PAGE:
COVID-19: CBN Disburses N369bn To SMEs, Others
The Central Bank of Nigeria on Tuesday outlined the disbursements it had so far made in various sectors of the economy to cushion the adverse impact of the COVID-19 pandemic.
According to the bank, about N369bn has been disbursed to small and medium businesses, manufacturers, pharmaceutical companies, among others, under different financial support schemes of the CBN.
The CBN Governor, Godwin Emefiele, reeled out the interventions of the bank while speaking at the 13th Annual Banking and Finance Conference in Abuja.
He said the bank created the N100bn target credit facility for households and small and medium enterprises affected by the COVID-19 pandemic through the Nirsal Microfinance Bank.
Emefiele said, “Initially, we planned for N50bn to be disbursed but we saw that there was more and more need from households and small businesses that were impacted by the pandemic.
“The CBN took the decision to increase the size of that intervention from N50bn to N100bn. To date, close to about N69bn of this fund has been disbursed to over 140,000 households and businesses.”
The governor said a N100bn intervention fund in loans to pharmaceutical companies and healthcare practitioners intending to expand and strengthen the capacity of healthcare institutions was also created.
“Out of that N100bn, close to about 40 healthcare and pharmaceutical companies have been supported to the tune of about N45bn and we still have some of the fund available for drawdown by those who need the support,” he added.
Emefiele stated that a N1tn facility in loans to boost local manufacturing and production across critical sectors was established by the bank.
He said, “So far, we have about N255bn of this amount that has been disbursed and you would observe that up to around last month, the Purchasing Managers Index has been contracting downwards.
“But as a result of these interventions, following the easing of the lockdown, we have observed that the index has begun a positive trajectory. And we are also calling on manufacturing companies and others to take advantage of this.”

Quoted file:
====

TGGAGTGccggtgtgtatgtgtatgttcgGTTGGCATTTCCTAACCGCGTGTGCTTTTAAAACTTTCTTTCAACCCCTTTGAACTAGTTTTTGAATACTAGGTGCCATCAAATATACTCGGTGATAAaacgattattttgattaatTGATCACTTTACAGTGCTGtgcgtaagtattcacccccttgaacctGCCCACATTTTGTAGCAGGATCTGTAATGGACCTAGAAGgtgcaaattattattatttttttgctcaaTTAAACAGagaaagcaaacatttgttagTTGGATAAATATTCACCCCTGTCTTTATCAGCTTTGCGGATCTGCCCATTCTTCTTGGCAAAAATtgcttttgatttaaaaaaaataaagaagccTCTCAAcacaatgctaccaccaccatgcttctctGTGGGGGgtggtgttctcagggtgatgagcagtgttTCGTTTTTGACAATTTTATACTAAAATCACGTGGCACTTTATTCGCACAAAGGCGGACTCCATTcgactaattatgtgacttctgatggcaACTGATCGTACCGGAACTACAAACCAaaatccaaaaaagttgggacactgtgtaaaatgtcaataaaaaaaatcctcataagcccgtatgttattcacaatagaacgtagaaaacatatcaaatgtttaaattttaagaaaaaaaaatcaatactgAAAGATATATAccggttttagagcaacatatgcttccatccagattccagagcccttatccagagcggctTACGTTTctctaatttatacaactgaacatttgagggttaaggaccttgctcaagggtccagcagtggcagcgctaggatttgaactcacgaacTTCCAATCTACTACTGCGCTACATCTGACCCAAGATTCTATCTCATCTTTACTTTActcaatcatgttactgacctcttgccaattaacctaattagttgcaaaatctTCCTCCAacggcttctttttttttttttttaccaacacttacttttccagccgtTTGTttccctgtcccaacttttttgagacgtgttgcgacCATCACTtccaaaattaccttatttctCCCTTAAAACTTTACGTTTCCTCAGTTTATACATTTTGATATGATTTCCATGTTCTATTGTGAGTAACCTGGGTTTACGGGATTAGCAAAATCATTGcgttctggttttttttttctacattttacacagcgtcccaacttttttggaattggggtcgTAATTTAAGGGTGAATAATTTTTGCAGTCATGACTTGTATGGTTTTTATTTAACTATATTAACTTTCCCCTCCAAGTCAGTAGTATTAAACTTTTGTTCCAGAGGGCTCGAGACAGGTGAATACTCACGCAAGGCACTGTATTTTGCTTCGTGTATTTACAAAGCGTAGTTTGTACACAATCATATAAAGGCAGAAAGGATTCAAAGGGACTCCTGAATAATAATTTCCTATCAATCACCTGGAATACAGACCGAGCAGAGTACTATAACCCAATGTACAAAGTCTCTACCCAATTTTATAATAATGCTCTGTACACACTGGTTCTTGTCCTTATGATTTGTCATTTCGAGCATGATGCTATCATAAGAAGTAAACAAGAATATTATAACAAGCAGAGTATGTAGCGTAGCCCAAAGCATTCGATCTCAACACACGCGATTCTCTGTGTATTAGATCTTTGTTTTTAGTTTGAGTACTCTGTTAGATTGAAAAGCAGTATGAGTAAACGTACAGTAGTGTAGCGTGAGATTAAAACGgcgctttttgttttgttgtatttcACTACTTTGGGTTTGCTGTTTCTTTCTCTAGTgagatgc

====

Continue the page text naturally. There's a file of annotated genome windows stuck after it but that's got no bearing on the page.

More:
This, he said, would increase output and ultimately help the country to avoid recession.
“The impact of these measures helped to prevent larger contraction in second quarter Gross Domestic Product growth as projected by analysts,” Emefiele stated.
He expressed hope that the GDP growth for the third quarter of 2020 would reflect a significant recovery relative to the second quarter.
The CBN boss said the bank had strengthened the loan to deposit ratio policy, which had resulted in a significant rise in loans provided by financial institutions to banking customers.
Emefiele said loans given to the private sector had risen by over 21 per cent over the past year, adding that the bank’s document had close to N3.5tn released over the last year.
Capital importation declines from $6bn to $1.2bn
The CBN boss stated that the increase in outflows from emerging markets led to a corresponding depreciation in the currencies of several countries such as Brazil, South Africa, Indonesia and Turkey.
He said, “Nigeria was not exempted from the drop-in flows, as capital importation into the country declined from $6bn in Q2 of 2019 to $1.2bn in Q2 of 2020.”
We’re not hopeful of $50 crude price this year
Emefiele stated that restrictions on global travel by land and air; along with the slowdown in commercial activities, led to a significant reduction in the demand for crude oil.
He said these factors contributed to the 65 per cent decline in crude oil prices between January and May 2020.
He said, “Indeed at some point crude price had dropped below $10/barrel sometime around February/March. Today, crude oil prices have recovered from its low of $19 in April 2020, but it is yet to return to pre-pandemic levels of over $60 in January 2020.
“And we are not hopeful at all that for the rest of 2020 it will go above $50/barrel. If we are lucky, it will hit $50, but we do think that it may just continue along the current level of the $40.”
The governor further noted that the crash on oil prices had adversely affected revenues due the Federation Account.